Letters are subject to editing.
Colonized thinking insidious within prayer books
I was really grateful for the articles on decolonization (May 2019). I believe we need to be very careful about what we speak and pray in this regard. The removal of the prayer for the conversion of the Jews is an overt and obvious example of change that needs to occur.
However, there are assumptions in our prayers that are more insidious.
For example, underlying much of our prayer and liturgy, especially in the Book of Common Prayer, is the assumption that Christianity is the only true religion and British culture the best way to live. The Good Friday prayers in the Book of Alternative Services are, for me, equally offensive: “We pray for all who have not received the gospel of Christ.” Many people who have not received the gospel of Christ have lived happy, fulfilled and meaningful lives. We might argue that they knew the gospel without calling it that, [but that] seems somewhat disingenuous. Christianity is a religion with a very checkered history and one among many ways to find God. We need to acknowledge that with care and consideration.
We love who we love—and aren’t just a headline
I would like to cancel my subscription to the Anglican Journal. I am a practicing Anglo-Catholic lesbian who is tired of reading about how much we are not welcome in the Anglican community. I am happy with my parish for its open recognition of myself and my wife. I love the Eucharist and the liturgy as a whole.
However, after being reminded each issue at some point, whether headlines or letters to the editor, of how terrible we are for loving who we love, I have decided not to read these Journals. So, to help save a tree and the paper it makes, please cancel my subscription.
Cow Bay, N.S.
Changes within the church overdue
The thoughtful letter from the Rev. Brian Pearson (“Diocesan bishops create islands of polite dissent,” March 2019, p. 5) raises another nagging concern within the Anglican Church in Canada that is long overdue for action. Our rules, procedures and governance were designed to function well in the social environment of the day when the church was expanding over a huge and sometimes unknown territory and where communication was primitive by modern standards. The bishop was rightly a central authority for his region.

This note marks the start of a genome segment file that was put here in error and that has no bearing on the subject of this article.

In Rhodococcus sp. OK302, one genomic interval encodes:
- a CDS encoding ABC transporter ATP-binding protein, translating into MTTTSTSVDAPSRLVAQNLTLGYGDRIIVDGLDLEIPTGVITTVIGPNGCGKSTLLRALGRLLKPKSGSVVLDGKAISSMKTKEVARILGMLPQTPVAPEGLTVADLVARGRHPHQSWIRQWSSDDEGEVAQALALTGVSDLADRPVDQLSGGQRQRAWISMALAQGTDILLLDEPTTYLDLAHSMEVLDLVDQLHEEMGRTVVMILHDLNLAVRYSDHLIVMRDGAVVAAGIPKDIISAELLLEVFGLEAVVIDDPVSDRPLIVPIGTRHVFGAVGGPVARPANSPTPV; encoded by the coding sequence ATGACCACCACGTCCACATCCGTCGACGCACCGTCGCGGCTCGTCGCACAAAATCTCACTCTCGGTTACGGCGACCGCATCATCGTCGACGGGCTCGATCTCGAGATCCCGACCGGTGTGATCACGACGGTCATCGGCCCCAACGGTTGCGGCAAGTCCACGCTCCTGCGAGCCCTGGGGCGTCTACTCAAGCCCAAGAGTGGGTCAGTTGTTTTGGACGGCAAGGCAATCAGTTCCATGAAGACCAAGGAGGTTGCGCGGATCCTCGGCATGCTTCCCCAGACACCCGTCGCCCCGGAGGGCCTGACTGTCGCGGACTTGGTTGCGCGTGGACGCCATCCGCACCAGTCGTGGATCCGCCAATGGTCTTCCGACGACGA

Not so today. Our problem is not new; as a church we have not kept up with the times and operate under an outdated set of canons. Currently the average Anglican is better educated, well-informed and is usually mobile, moving to several parishes over a lifetime. The “authority” of a bishop today is open to challenge, and he or she can be the cause of dissent and sometimes justified criticism. Unlike any successful organization that can change its leadership, we have no mechanism for replacing an underperforming or divisive bishop—at some cost to the church in several ways.
My hope is that as a church we can make some overdue changes in our governance to bring us into the 21st century, with some sense of urgency, before it is too late. We have too much to lose if we lack the resolve to act.
Just as I am
On reading the Anglican Journal, I am finding the church is becoming increasingly strange and alien to me. Yet if I am honest, not strange and alien, for the most part, to the Kingdom as proclaimed in and by Jesus. One can still feel an outsider even when it is within the mandate of its founder.
My non-“at homeness” simply shews my lack of inclusiveness demonstrated by Jesus, and what flows from him. In some ways, he was very exclusive—yet not in many ways. This is why one of my favourite and hopeful hymns reads:
Just as I am—without one plea,
But that thy blood was shed for me….
Beware of ignorance of Indigenous peoples
While reading the interview with John Borrows (“Love needs to be part of our action,” May 2019, p. 3), I was very taken with his statement that “we’d still be lacking if the human heart does not respond to the hearts of our brothers and sisters….”
I had recently experienced my own “heart” experience while attending a blanket exercise at my local public library. The blanket exercise is an interactive, educational program that teaches the history of Canadian Indigenous people. Prior to attending the session, although I had never specifically studied Indigenous history, I thought I knew the key points about the history of our country. My experience was soon to open both my mind and my heart to the extent of my profound ignorance of the history of my fellow Indigenous Canadians.
Given that you need to bring along a blanket, I felt perhaps that we would sit on the floor on the blankets to hear the presentation. Instead, the blankets became symbols; first of the wide open and wonderous setting of nature that was “Turtle Island,” as Canada (really, all of North America) was called by aboriginal people before the coming of Europeans.
In addition to the blankets, items for trade (fur, tobacco, rope), aboriginal baby dolls and colored cards were used within the telling of the history. Participants were given larger cards with text that were read in order, supplementing the history being told by the facilitators.